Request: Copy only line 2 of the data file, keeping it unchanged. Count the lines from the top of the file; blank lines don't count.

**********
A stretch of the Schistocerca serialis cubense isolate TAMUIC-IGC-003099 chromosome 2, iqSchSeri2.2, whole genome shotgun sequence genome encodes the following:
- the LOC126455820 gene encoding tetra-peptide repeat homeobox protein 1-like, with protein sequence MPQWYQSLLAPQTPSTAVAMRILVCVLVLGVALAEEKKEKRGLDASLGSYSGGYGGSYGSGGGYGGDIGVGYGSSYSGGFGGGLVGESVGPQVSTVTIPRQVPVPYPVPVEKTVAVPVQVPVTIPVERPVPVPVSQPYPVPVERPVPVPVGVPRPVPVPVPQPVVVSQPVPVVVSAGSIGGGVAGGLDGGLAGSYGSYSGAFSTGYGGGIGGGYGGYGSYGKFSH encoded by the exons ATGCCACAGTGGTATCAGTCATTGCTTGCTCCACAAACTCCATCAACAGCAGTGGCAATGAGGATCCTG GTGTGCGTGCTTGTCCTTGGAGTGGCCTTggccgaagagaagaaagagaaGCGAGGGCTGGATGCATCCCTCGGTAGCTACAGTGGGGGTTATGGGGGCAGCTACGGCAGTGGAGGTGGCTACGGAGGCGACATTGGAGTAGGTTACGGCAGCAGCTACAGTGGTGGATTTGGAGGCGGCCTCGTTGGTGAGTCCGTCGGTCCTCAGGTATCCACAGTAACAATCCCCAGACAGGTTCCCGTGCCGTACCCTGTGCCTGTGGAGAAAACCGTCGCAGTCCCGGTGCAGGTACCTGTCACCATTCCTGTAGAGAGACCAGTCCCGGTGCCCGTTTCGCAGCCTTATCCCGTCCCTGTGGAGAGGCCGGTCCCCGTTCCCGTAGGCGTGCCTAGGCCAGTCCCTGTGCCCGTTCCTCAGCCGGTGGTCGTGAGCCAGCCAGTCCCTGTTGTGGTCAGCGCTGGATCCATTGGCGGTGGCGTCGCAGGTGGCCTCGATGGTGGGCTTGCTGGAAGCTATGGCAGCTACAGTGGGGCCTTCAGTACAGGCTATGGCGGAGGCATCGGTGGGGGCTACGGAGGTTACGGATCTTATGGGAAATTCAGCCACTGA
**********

- the LOC126455820 gene encoding tetra-peptide repeat homeobox protein 1-like, with protein sequence MPQWYQSLLAPQTPSTAVAMRILVCVLVLGVALAEEKKEKRGLDASLGSYSGGYGGSYGSGGGYGGDIGVGYGSSYSGGFGGGLVGESVGPQVSTVTIPRQVPVPYPVPVEKTVAVPVQVPVTIPVERPVPVPVSQPYPVPVERPVPVPVGVPRPVPVPVPQPVVVSQPVPVVVSAGSIGGGVAGGLDGGLAGSYGSYSGAFSTGYGGGIGGGYGGYGSYGKFSH encoded by the exons ATGCCACAGTGGTATCAGTCATTGCTTGCTCCACAAACTCCATCAACAGCAGTGGCAATGAGGATCCTG GTGTGCGTGCTTGTCCTTGGAGTGGCCTTggccgaagagaagaaagagaaGCGAGGGCTGGATGCATCCCTCGGTAGCTACAGTGGGGGTTATGGGGGCAGCTACGGCAGTGGAGGTGGCTACGGAGGCGACATTGGAGTAGGTTACGGCAGCAGCTACAGTGGTGGATTTGGAGGCGGCCTCGTTGGTGAGTCCGTCGGTCCTCAGGTATCCACAGTAACAATCCCCAGACAGGTTCCCGTGCCGTACCCTGTGCCTGTGGAGAAAACCGTCGCAGTCCCGGTGCAGGTACCTGTCACCATTCCTGTAGAGAGACCAGTCCCGGTGCCCGTTTCGCAGCCTTATCCCGTCCCTGTGGAGAGGCCGGTCCCCGTTCCCGTAGGCGTGCCTAGGCCAGTCCCTGTGCCCGTTCCTCAGCCGGTGGTCGTGAGCCAGCCAGTCCCTGTTGTGGTCAGCGCTGGATCCATTGGCGGTGGCGTCGCAGGTGGCCTCGATGGTGGGCTTGCTGGAAGCTATGGCAGCTACAGTGGGGCCTTCAGTACAGGCTATGGCGGAGGCATCGGTGGGGGCTACGGAGGTTACGGATCTTATGGGAAATTCAGCCACTGA